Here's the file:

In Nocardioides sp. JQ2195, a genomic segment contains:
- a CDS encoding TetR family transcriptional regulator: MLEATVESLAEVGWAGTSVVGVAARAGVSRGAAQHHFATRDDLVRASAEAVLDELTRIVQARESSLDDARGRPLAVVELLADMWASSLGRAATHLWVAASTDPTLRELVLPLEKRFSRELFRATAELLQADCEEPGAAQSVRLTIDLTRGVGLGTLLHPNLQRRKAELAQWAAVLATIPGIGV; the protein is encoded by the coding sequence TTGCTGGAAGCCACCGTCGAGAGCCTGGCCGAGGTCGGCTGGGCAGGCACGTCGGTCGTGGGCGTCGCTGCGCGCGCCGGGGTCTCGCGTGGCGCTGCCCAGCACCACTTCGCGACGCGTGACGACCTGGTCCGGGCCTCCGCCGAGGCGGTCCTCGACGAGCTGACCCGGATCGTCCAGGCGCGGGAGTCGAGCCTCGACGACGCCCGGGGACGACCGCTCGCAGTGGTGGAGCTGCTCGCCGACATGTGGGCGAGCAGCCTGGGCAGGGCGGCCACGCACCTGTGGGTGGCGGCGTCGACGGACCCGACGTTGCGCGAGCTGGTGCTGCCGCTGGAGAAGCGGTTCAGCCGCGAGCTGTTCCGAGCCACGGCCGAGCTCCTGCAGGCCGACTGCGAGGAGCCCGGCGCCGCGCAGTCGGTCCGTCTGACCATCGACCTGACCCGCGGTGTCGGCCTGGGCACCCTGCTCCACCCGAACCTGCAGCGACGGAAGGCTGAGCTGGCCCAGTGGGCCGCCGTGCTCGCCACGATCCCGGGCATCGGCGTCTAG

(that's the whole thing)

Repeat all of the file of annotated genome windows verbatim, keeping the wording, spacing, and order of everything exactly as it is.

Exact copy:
In Nocardioides sp. JQ2195, a genomic segment contains:
- a CDS encoding TetR family transcriptional regulator: MLEATVESLAEVGWAGTSVVGVAARAGVSRGAAQHHFATRDDLVRASAEAVLDELTRIVQARESSLDDARGRPLAVVELLADMWASSLGRAATHLWVAASTDPTLRELVLPLEKRFSRELFRATAELLQADCEEPGAAQSVRLTIDLTRGVGLGTLLHPNLQRRKAELAQWAAVLATIPGIGV; the protein is encoded by the coding sequence TTGCTGGAAGCCACCGTCGAGAGCCTGGCCGAGGTCGGCTGGGCAGGCACGTCGGTCGTGGGCGTCGCTGCGCGCGCCGGGGTCTCGCGTGGCGCTGCCCAGCACCACTTCGCGACGCGTGACGACCTGGTCCGGGCCTCCGCCGAGGCGGTCCTCGACGAGCTGACCCGGATCGTCCAGGCGCGGGAGTCGAGCCTCGACGACGCCCGGGGACGACCGCTCGCAGTGGTGGAGCTGCTCGCCGACATGTGGGCGAGCAGCCTGGGCAGGGCGGCCACGCACCTGTGGGTGGCGGCGTCGACGGACCCGACGTTGCGCGAGCTGGTGCTGCCGCTGGAGAAGCGGTTCAGCCGCGAGCTGTTCCGAGCCACGGCCGAGCTCCTGCAGGCCGACTGCGAGGAGCCCGGCGCCGCGCAGTCGGTCCGTCTGACCATCGACCTGACCCGCGGTGTCGGCCTGGGCACCCTGCTCCACCCGAACCTGCAGCGACGGAAGGCTGAGCTGGCCCAGTGGGCCGCCGTGCTCGCCACGATCCCGGGCATCGGCGTCTAG